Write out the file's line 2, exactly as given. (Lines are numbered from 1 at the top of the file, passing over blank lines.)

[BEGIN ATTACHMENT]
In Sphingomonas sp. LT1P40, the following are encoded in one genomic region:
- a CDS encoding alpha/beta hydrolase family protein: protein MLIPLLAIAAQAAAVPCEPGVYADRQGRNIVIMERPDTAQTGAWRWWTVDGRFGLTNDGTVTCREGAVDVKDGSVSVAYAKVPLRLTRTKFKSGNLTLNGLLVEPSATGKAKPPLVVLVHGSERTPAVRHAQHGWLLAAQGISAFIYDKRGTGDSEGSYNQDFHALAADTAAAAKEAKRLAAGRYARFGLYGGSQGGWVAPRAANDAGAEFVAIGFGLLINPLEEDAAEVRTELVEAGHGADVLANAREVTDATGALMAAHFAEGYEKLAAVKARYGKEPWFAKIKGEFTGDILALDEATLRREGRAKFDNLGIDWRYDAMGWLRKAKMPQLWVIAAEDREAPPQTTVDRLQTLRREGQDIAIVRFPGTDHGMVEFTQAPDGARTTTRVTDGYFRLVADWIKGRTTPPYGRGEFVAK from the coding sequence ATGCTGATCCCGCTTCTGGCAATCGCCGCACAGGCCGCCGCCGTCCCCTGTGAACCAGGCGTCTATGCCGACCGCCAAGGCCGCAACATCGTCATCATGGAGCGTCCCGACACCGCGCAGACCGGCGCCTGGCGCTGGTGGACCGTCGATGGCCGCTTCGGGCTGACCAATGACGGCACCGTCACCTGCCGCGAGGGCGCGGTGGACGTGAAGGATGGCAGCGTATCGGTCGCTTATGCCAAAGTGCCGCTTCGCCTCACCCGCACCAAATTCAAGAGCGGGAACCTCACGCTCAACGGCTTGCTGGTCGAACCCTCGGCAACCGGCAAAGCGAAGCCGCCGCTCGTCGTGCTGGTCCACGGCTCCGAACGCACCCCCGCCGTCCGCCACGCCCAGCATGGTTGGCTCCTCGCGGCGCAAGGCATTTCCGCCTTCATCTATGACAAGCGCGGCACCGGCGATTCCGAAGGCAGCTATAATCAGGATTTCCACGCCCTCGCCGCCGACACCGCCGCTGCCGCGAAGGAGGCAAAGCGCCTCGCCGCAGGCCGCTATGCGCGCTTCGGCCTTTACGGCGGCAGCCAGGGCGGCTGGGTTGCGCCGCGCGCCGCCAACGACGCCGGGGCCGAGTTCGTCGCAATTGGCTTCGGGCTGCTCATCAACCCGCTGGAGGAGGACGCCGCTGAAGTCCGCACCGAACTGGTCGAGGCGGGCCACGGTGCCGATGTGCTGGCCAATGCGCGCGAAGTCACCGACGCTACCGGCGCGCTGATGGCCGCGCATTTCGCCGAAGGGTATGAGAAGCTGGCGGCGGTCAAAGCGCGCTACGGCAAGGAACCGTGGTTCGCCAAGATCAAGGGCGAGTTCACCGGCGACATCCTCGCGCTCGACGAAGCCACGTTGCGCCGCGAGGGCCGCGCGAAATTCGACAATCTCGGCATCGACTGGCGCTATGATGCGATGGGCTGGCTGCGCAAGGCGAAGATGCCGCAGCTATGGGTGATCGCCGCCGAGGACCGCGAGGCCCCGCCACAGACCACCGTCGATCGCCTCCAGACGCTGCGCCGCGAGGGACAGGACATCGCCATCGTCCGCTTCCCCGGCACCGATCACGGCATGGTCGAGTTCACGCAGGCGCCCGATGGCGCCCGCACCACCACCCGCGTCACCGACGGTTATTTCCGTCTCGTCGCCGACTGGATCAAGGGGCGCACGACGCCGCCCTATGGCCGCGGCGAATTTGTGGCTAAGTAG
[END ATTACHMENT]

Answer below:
- a CDS encoding alpha/beta hydrolase family protein: protein MLIPLLAIAAQAAAVPCEPGVYADRQGRNIVIMERPDTAQTGAWRWWTVDGRFGLTNDGTVTCREGAVDVKDGSVSVAYAKVPLRLTRTKFKSGNLTLNGLLVEPSATGKAKPPLVVLVHGSERTPAVRHAQHGWLLAAQGISAFIYDKRGTGDSEGSYNQDFHALAADTAAAAKEAKRLAAGRYARFGLYGGSQGGWVAPRAANDAGAEFVAIGFGLLINPLEEDAAEVRTELVEAGHGADVLANAREVTDATGALMAAHFAEGYEKLAAVKARYGKEPWFAKIKGEFTGDILALDEATLRREGRAKFDNLGIDWRYDAMGWLRKAKMPQLWVIAAEDREAPPQTTVDRLQTLRREGQDIAIVRFPGTDHGMVEFTQAPDGARTTTRVTDGYFRLVADWIKGRTTPPYGRGEFVAK from the coding sequence ATGCTGATCCCGCTTCTGGCAATCGCCGCACAGGCCGCCGCCGTCCCCTGTGAACCAGGCGTCTATGCCGACCGCCAAGGCCGCAACATCGTCATCATGGAGCGTCCCGACACCGCGCAGACCGGCGCCTGGCGCTGGTGGACCGTCGATGGCCGCTTCGGGCTGACCAATGACGGCACCGTCACCTGCCGCGAGGGCGCGGTGGACGTGAAGGATGGCAGCGTATCGGTCGCTTATGCCAAAGTGCCGCTTCGCCTCACCCGCACCAAATTCAAGAGCGGGAACCTCACGCTCAACGGCTTGCTGGTCGAACCCTCGGCAACCGGCAAAGCGAAGCCGCCGCTCGTCGTGCTGGTCCACGGCTCCGAACGCACCCCCGCCGTCCGCCACGCCCAGCATGGTTGGCTCCTCGCGGCGCAAGGCATTTCCGCCTTCATCTATGACAAGCGCGGCACCGGCGATTCCGAAGGCAGCTATAATCAGGATTTCCACGCCCTCGCCGCCGACACCGCCGCTGCCGCGAAGGAGGCAAAGCGCCTCGCCGCAGGCCGCTATGCGCGCTTCGGCCTTTACGGCGGCAGCCAGGGCGGCTGGGTTGCGCCGCGCGCCGCCAACGACGCCGGGGCCGAGTTCGTCGCAATTGGCTTCGGGCTGCTCATCAACCCGCTGGAGGAGGACGCCGCTGAAGTCCGCACCGAACTGGTCGAGGCGGGCCACGGTGCCGATGTGCTGGCCAATGCGCGCGAAGTCACCGACGCTACCGGCGCGCTGATGGCCGCGCATTTCGCCGAAGGGTATGAGAAGCTGGCGGCGGTCAAAGCGCGCTACGGCAAGGAACCGTGGTTCGCCAAGATCAAGGGCGAGTTCACCGGCGACATCCTCGCGCTCGACGAAGCCACGTTGCGCCGCGAGGGCCGCGCGAAATTCGACAATCTCGGCATCGACTGGCGCTATGATGCGATGGGCTGGCTGCGCAAGGCGAAGATGCCGCAGCTATGGGTGATCGCCGCCGAGGACCGCGAGGCCCCGCCACAGACCACCGTCGATCGCCTCCAGACGCTGCGCCGCGAGGGACAGGACATCGCCATCGTCCGCTTCCCCGGCACCGATCACGGCATGGTCGAGTTCACGCAGGCGCCCGATGGCGCCCGCACCACCACCCGCGTCACCGACGGTTATTTCCGTCTCGTCGCCGACTGGATCAAGGGGCGCACGACGCCGCCCTATGGCCGCGGCGAATTTGTGGCTAAGTAG